The political stalemate continues in Ireland until at least April 6 when the Dail will meet again to see if a coalition government can be formed.
The election in February left most of those elected much more interested in being in opposition, fearing the wrath of the people who savaged the last Fine Gael/Labour coalition at the polls.
There are also close to 30 independents of all shades and sizes in the 160 seat Dail, and trying to make a secure government by including many of them is like herding cats.
The other alternative, a new election, is hardly palatable either with no guarantee anything will work out better the second time around.
The best of a bad lot of outcomes appears to be a weak Fine Gael government propped up in power by some independents with a guarantee for a given period that the opposition parties will not bring them down, especially Fianna Fail.
That government would serve likely for an 18 month to two year period, probably for two budgets, and give the political landscape time to take shape anew.
In that scenario current leader Enda Kenny would remain as taoiseach, but his party’s poor election performance and indications that younger bulls are set to challenge him could make it a precarious existence.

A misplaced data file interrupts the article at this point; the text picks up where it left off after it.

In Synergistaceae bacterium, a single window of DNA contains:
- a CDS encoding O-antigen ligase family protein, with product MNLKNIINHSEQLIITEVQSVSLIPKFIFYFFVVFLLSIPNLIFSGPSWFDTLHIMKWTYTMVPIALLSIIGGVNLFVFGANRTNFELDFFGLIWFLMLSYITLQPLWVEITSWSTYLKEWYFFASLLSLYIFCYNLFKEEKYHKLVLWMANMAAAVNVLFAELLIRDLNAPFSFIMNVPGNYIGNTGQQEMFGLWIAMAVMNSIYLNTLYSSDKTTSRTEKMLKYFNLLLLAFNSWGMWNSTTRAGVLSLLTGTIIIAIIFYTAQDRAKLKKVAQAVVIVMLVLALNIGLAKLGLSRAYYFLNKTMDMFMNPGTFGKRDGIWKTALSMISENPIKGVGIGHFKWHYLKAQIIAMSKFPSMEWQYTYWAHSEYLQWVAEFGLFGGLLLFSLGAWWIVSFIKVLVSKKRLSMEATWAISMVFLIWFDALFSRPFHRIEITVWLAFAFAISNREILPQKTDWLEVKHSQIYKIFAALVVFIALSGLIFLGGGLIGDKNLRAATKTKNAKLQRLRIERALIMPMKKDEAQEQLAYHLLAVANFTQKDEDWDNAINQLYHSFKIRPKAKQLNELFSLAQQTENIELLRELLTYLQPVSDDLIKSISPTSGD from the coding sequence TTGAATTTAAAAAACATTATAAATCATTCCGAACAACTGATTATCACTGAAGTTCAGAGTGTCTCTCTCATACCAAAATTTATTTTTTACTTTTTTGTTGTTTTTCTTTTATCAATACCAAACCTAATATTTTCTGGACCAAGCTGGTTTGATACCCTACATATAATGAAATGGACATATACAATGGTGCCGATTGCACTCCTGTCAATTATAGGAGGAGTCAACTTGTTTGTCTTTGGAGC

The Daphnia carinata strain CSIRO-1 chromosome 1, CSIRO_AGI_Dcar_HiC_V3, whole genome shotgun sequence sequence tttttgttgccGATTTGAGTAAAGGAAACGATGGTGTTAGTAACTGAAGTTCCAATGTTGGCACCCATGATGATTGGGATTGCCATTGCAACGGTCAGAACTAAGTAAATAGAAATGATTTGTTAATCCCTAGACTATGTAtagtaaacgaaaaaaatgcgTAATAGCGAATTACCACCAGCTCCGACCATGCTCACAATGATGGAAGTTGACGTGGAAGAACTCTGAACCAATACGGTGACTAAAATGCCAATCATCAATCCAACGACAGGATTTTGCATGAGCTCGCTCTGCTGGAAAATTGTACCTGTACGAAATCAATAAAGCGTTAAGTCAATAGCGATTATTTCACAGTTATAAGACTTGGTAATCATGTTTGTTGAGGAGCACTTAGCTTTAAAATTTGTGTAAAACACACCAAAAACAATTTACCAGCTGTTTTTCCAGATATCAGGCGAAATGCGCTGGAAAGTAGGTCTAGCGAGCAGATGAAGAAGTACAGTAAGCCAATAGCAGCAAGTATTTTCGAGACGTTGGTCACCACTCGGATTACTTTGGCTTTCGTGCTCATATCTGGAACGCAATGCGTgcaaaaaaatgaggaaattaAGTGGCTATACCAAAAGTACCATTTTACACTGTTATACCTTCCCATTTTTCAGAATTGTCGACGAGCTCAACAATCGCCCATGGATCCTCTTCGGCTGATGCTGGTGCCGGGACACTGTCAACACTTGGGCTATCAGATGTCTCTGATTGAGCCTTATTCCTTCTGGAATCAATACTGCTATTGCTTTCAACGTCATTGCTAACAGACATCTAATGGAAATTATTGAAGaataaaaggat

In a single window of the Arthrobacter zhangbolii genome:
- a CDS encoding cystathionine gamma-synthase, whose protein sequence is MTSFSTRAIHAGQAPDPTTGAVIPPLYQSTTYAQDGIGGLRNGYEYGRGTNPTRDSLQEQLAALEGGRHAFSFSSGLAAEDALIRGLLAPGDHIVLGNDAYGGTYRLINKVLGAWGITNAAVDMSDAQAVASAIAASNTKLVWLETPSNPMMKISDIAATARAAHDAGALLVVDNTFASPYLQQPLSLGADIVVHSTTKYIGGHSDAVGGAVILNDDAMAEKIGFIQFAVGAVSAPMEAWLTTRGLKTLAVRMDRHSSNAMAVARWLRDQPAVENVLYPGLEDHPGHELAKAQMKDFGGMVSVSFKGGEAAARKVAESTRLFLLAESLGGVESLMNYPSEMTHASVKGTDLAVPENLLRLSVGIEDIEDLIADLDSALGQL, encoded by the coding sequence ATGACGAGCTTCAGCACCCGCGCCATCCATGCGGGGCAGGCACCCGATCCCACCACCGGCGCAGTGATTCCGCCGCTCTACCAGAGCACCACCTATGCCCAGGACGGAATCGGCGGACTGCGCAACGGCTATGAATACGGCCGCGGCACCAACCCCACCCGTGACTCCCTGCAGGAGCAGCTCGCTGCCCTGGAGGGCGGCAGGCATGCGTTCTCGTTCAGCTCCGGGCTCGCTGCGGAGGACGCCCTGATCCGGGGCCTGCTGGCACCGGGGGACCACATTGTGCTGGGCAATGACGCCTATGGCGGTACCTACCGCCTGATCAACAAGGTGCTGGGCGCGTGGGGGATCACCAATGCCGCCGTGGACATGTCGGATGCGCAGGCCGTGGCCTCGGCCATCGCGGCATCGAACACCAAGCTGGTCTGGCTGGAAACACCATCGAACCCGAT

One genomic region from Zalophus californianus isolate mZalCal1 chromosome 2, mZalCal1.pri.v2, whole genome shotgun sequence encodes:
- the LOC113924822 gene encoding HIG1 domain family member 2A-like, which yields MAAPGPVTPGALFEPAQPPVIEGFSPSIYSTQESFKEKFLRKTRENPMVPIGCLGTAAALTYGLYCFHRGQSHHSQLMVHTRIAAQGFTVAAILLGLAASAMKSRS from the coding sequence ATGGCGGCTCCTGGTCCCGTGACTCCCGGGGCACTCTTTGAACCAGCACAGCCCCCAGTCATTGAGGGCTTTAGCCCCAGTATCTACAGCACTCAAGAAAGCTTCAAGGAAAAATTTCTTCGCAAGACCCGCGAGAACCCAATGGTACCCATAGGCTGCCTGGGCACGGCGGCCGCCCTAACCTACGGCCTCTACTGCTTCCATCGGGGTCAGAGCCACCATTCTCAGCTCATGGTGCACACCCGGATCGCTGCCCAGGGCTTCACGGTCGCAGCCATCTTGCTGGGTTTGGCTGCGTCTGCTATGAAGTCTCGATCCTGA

Politicians hate to be presented with bad options only, and that is certainly the case in Ireland.
Of the four options -- a new election, minority Fine Gael, minority Fianna Fail or a surprise development such as Sinn Fein going in with Fianna Fail or Fine Gael -- the first one seems the most obvious best of a bad choice option.
Fine Gael retained the largest number of seats despite doing badly in the election, and Kenny won more votes for taoiseach than anyone the first go round.
Politicians on all sides are understandable wary, however. The same wave of discontent that is washing over the U.S. and fueling the Donald Trump phenomenon is also impacting Ireland.
It is astonishing that both Fine Gael and Fianna Fail, which have dominated Irish politics since 1927 between them, do not have 50 percent of the vote anymore.
There is clearly a huge opening on the left, though the shattered Labour Party and Sinn Fein, which expected to do better in the recent election, will take some time to recalibrate.
Parliamentary politics can be extremely tricky when it comes to putting together coalitions, and there is a decent chance all sides will fail and catapult the country into another election.
The failure of Fine Gael and Fianna Fail to coalesce, the obvious step from the outside, is not that surprising. Think Sunnis and Shias, admittedly in a violence-free environment, and you get some sense of the tribal difference that on paper amounts to very little but in practice it does.
What is important is that Ireland has a government. Acting leaders and ministers, some of them no longer democratically elected, is no way to govern a country.
Hopefully by April 6 there will be white smoke. If not the odds of another election will surely soar.